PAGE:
Miners – under the cover of browser extensions

Mining cryptocurrency is a new wave among malware developers. Discovered ample browser plug-ins in the Chrome Web Store, apps in Google Play and Apple stores prove such a statement.[5] Fortunately, you may ward off such unwanted software by using specific anti-coin-mining browser add-ons. However, choose wisely before installing one.

Furthermore, if you update your anti-virus tool, it will also be able to block such infections. Since some hackers are shifting their focus on crypto-currency miners rather than ordinary malware, it would be a fatal mistake to disregard the possibility that such miners might be delivered alongside ransomware – to double the perpetrator's profits.

Therefore, it is of utmost importance to keep your system updated. In addition, pay attention to what and where you download new apps from. Note that free sound editing utilities, media players, and file converters often bear unwanted attachments under “Recommended” or even “Custom” settings. Inspect the stages of installation stages before hitting the “Install” button.

CoinMiner CPU usageThe trojan is a type of malware that runs a malicious executable in the background - this typically hogs a large amount of CPU power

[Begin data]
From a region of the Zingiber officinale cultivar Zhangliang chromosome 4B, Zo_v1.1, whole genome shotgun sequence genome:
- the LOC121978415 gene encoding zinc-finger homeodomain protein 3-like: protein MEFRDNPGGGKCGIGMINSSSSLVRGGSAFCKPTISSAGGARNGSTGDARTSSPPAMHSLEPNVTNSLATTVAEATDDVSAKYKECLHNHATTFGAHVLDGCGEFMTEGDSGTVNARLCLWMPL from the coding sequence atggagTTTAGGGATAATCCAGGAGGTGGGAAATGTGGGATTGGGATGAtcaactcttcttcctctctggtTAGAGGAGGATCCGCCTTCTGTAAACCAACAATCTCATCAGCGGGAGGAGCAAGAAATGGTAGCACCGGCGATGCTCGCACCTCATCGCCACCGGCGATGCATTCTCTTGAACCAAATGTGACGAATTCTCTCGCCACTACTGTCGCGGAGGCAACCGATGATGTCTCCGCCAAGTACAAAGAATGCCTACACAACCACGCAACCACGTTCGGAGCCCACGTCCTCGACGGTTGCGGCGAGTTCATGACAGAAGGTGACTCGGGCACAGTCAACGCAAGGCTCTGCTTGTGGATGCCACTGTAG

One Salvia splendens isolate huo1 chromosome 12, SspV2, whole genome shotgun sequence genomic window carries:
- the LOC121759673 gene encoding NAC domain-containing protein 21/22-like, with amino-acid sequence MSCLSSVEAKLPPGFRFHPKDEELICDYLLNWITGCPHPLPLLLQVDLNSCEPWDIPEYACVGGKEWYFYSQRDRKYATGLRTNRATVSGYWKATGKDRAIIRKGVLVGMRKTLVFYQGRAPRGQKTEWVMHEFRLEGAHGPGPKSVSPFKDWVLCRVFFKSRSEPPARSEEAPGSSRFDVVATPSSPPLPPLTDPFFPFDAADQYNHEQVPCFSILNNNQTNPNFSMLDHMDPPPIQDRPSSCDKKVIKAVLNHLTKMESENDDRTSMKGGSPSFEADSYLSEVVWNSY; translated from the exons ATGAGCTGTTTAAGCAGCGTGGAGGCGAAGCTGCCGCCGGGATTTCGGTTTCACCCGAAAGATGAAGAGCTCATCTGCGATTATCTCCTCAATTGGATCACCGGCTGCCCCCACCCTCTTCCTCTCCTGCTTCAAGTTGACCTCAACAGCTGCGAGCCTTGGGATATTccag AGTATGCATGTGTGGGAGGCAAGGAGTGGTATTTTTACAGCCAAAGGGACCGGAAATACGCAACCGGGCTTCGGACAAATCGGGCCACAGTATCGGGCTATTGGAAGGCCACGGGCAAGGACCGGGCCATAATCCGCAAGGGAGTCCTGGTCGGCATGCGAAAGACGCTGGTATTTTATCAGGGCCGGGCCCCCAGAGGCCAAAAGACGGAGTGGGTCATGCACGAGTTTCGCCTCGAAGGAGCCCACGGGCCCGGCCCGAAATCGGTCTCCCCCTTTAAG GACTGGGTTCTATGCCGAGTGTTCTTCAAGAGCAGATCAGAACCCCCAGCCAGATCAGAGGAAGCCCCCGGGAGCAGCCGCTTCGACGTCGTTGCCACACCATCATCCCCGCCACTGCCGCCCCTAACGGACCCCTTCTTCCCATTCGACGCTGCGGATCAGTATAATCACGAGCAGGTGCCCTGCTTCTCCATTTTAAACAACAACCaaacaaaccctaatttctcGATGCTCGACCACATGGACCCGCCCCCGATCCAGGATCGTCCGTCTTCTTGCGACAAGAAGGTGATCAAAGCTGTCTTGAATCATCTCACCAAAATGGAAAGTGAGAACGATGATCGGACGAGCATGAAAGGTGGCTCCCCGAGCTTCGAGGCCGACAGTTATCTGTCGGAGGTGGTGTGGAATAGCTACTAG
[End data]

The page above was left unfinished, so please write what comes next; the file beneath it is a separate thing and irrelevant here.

CoinMiner removal steps that you need to follow thoroughly to eliminate the trojan

Updated anti-virus utility will block the threat before it settles on the system, so make sure you install reliable security software before it gets onto your computer without your approval and starts mining cryptocurrency for your money. According to some users[6], Windows Defender and other third-party software did not help them remove the virus. In that case, you may run the scan with SpyHunter 5Combo Cleaner, Malwarebytes, or similar malware removal software. FortectIntego will help you fix virus damage.

In case the crypto-coin miner infiltrated your PC system together with another Trojan or backdoor, restart the computer in Safe Mode and run a full scan with your anti-virus to find hidden trojan components.